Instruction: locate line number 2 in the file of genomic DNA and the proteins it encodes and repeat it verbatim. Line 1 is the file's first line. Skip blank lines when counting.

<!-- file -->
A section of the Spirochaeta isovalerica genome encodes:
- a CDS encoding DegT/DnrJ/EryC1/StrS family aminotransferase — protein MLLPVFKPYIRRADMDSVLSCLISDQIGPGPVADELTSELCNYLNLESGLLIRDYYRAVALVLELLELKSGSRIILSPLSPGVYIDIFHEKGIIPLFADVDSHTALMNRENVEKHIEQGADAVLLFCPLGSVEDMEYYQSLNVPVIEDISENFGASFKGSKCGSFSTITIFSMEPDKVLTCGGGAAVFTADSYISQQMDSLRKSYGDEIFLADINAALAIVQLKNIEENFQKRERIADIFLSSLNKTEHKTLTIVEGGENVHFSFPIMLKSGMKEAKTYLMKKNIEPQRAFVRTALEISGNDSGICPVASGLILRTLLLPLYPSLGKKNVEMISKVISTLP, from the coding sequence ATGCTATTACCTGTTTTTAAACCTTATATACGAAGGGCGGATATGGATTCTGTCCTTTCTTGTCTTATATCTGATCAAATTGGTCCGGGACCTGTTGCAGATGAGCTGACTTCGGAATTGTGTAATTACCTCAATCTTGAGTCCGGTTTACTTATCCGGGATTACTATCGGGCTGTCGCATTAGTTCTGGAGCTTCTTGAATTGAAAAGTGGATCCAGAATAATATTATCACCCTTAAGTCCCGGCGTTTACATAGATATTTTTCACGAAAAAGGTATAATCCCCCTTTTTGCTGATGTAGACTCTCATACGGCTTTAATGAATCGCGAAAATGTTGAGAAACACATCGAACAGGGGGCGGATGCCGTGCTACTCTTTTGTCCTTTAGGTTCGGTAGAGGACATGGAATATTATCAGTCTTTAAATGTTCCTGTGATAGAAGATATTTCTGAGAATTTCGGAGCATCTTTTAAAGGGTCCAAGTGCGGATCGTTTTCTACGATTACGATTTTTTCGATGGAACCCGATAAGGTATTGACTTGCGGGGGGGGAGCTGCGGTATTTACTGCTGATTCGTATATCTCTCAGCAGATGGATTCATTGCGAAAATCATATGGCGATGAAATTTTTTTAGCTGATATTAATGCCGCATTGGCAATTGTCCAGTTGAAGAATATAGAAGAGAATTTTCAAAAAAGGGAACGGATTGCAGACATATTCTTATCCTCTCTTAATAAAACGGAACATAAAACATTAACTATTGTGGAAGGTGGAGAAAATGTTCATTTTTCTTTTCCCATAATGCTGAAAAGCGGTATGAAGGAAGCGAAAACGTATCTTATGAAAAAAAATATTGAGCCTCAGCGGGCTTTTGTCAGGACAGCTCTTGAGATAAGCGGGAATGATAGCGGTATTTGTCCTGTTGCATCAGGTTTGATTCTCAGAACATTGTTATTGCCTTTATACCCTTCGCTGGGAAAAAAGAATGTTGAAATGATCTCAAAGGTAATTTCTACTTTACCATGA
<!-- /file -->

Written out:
- a CDS encoding DegT/DnrJ/EryC1/StrS family aminotransferase — protein MLLPVFKPYIRRADMDSVLSCLISDQIGPGPVADELTSELCNYLNLESGLLIRDYYRAVALVLELLELKSGSRIILSPLSPGVYIDIFHEKGIIPLFADVDSHTALMNRENVEKHIEQGADAVLLFCPLGSVEDMEYYQSLNVPVIEDISENFGASFKGSKCGSFSTITIFSMEPDKVLTCGGGAAVFTADSYISQQMDSLRKSYGDEIFLADINAALAIVQLKNIEENFQKRERIADIFLSSLNKTEHKTLTIVEGGENVHFSFPIMLKSGMKEAKTYLMKKNIEPQRAFVRTALEISGNDSGICPVASGLILRTLLLPLYPSLGKKNVEMISKVISTLP, from the coding sequence ATGCTATTACCTGTTTTTAAACCTTATATACGAAGGGCGGATATGGATTCTGTCCTTTCTTGTCTTATATCTGATCAAATTGGTCCGGGACCTGTTGCAGATGAGCTGACTTCGGAATTGTGTAATTACCTCAATCTTGAGTCCGGTTTACTTATCCGGGATTACTATCGGGCTGTCGCATTAGTTCTGGAGCTTCTTGAATTGAAAAGTGGATCCAGAATAATATTATCACCCTTAAGTCCCGGCGTTTACATAGATATTTTTCACGAAAAAGGTATAATCCCCCTTTTTGCTGATGTAGACTCTCATACGGCTTTAATGAATCGCGAAAATGTTGAGAAACACATCGAACAGGGGGCGGATGCCGTGCTACTCTTTTGTCCTTTAGGTTCGGTAGAGGACATGGAATATTATCAGTCTTTAAATGTTCCTGTGATAGAAGATATTTCTGAGAATTTCGGAGCATCTTTTAAAGGGTCCAAGTGCGGATCGTTTTCTACGATTACGATTTTTTCGATGGAACCCGATAAGGTATTGACTTGCGGGGGGGGAGCTGCGGTATTTACTGCTGATTCGTATATCTCTCAGCAGATGGATTCATTGCGAAAATCATATGGCGATGAAATTTTTTTAGCTGATATTAATGCCGCATTGGCAATTGTCCAGTTGAAGAATATAGAAGAGAATTTTCAAAAAAGGGAACGGATTGCAGACATATTCTTATCCTCTCTTAATAAAACGGAACATAAAACATTAACTATTGTGGAAGGTGGAGAAAATGTTCATTTTTCTTTTCCCATAATGCTGAAAAGCGGTATGAAGGAAGCGAAAACGTATCTTATGAAAAAAAATATTGAGCCTCAGCGGGCTTTTGTCAGGACAGCTCTTGAGATAAGCGGGAATGATAGCGGTATTTGTCCTGTTGCATCAGGTTTGATTCTCAGAACATTGTTATTGCCTTTATACCCTTCGCTGGGAAAAAAGAATGTTGAAATGATCTCAAAGGTAATTTCTACTTTACCATGA